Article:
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I leave the country to meet Raina Telgemeier

The true impetus for starting this blog was a fantastic Friday I had back in mid-October. My class started the day with a nearly hour-long Skype with Laurel Snyder, which I’ll write more about later. Then, that evening, I ventured up to Kidsbooks, in Canada, to see the wonderful, talented Raina Telgemeier. That day kind of blew my mind, and I was on a high for days afterward.

So, let me tell you about meeting Raina.


Five bucks seems like a sweet deal to me!

I’m unlucky–kidlit wise–to not live in a large city named New York or Chicago. But I am lucky enough to live within reasonable driving distance of two other large cities, Seattle and Vancouver. I had kept an eye on Kidsbooks events for a long time. They bring some heavy hitters to the Pacific Northwest. It takes me about an hour to drive to Vancouver, not including border waits or traffic. So I can’t really make any weekday events. Rick Riordan? Sorry, no. Jeff Kinney? Mmm, can’t. Work days are just sort of impossible. Plus, I like to see my kids sometimes.

So, I was super excited to see that Raina was putting on multiple events with what she calls “one of the best children’s bookstores in North America.” Even better, one of the events was at the “South Surrey” store, closer and much more manageable for an international traveler such as myself. So I was headed to my first Kidsbooks event. I hope to make more soon. Schedule on the weekends, please!

Anyway, I arrived in Surrey with plenty of time. I sat in my car in the rain and finished a book :^)  Then I ventured out to the store. Only a few people were there. I saw Raina. Gah! Same room as one of my kidlit idols! One of the most beloved authors in my classroom! Must build up nerve to go up and say hi.

I didn’t want to intrude on her preparations for the night, so I explored the shelves. I read Creepy Carrots. People started to filter in and I decided to claim a seat. I would talk to Raina afterward, during signing.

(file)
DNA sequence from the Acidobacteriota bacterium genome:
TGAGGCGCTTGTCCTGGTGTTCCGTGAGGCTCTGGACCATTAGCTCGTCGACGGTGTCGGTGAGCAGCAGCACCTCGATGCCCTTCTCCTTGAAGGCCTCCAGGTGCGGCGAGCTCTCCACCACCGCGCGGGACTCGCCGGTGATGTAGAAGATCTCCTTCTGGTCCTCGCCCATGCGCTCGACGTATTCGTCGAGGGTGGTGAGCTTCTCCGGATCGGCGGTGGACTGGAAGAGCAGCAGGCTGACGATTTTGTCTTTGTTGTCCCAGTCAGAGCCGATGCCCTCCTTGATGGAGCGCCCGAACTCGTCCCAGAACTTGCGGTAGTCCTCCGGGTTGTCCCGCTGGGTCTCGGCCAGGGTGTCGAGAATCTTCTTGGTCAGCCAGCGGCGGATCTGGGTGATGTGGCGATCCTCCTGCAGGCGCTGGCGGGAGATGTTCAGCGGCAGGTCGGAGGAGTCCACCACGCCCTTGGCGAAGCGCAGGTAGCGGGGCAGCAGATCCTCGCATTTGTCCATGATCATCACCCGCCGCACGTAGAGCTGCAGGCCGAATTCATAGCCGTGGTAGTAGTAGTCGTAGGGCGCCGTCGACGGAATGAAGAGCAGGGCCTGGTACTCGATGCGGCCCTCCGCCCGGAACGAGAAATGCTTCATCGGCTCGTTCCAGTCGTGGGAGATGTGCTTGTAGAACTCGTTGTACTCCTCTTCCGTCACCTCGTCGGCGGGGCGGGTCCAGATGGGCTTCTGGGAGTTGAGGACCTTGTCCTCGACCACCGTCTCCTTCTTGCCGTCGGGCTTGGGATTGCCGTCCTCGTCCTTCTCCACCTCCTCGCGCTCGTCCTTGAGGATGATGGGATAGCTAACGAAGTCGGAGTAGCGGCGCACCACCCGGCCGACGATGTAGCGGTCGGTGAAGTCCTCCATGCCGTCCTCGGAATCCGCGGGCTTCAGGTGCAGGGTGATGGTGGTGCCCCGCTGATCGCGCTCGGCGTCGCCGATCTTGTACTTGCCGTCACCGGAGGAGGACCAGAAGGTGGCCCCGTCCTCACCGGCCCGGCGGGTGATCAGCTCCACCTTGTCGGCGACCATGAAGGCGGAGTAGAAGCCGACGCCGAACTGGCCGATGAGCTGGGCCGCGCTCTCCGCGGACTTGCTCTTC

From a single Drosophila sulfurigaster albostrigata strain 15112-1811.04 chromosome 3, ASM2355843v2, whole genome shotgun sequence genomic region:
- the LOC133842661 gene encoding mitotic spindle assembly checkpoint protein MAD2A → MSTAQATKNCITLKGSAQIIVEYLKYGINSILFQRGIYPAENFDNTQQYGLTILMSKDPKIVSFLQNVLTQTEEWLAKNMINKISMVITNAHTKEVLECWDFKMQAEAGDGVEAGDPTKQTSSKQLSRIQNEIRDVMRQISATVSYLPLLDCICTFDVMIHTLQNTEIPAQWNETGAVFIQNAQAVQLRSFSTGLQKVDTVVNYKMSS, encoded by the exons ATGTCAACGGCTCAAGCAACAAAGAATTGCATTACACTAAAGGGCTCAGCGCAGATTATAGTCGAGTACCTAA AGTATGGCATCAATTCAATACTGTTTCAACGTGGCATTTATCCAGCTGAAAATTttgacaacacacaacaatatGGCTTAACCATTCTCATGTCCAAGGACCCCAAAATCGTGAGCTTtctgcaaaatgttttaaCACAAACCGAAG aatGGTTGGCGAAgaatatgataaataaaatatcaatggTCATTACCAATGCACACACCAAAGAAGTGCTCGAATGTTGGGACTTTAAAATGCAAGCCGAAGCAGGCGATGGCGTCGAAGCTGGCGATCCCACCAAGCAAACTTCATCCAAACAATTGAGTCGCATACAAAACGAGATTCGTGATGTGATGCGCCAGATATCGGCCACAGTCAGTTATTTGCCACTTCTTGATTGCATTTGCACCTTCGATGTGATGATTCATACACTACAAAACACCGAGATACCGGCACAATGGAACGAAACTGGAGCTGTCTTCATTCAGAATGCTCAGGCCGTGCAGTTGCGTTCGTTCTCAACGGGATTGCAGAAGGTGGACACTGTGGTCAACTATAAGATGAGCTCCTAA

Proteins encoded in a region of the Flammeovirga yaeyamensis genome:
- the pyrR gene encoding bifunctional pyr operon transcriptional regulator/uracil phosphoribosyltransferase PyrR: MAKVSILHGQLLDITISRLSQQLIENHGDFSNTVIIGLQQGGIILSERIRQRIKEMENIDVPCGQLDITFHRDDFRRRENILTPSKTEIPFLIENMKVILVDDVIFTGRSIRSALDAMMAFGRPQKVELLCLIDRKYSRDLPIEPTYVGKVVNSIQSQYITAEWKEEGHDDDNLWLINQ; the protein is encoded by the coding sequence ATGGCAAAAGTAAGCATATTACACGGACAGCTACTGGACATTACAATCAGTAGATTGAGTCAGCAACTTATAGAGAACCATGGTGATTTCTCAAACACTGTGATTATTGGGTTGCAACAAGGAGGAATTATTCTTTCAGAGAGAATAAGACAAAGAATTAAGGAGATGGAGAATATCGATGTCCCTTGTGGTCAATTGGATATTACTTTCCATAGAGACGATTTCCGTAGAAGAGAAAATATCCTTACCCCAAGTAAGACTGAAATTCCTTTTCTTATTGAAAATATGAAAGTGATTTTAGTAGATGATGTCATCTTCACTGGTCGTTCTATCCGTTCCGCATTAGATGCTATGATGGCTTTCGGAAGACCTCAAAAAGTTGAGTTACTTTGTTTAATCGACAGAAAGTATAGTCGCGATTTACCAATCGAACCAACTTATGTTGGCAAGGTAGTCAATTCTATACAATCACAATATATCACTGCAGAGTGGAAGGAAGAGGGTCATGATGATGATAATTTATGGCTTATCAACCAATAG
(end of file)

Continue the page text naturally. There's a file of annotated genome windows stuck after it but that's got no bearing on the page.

But then, wonder of wonders! Raina walked right up to me and, “Hi! I think I recognize you.” Wha?! She recognized me? I love the Internet! Twitter and Goodreads, you are the best.

We had a wonderful 5-minute conversation. Raina is such a gracious, caring, intelligent person. It was an honor to meet and talk with her.

We talked a bit about her audience for the evening–I saw two boys (younger siblings); I was the only non-dad adult male. I was surprised, since I can guarantee that my entire class would have come if she visited our town. Smile is loved by every single student who reads it, boys and girls.

We also talked about Drama. Raina asked me how it had been received in my school. I was a little sad to share that no one had read it yet. We talked about the reasons why. I had planned to proudly put it on the shelf in my classroom, but I did share with my librarian and principle that it features gay characters. My district is a bit conservative, and I didn’t want them to be surprised by any parent phone calls. My principal’s response was that she’d rather have it in the library than my classroom–this was just to protect me from any agitated parents. Raina was very understanding, and talked about her own feelings on how Drama was received by publishers and what the response will be when it gets into more schools and public libraries (and parents hear about it). “I just wrote a story about my friends.”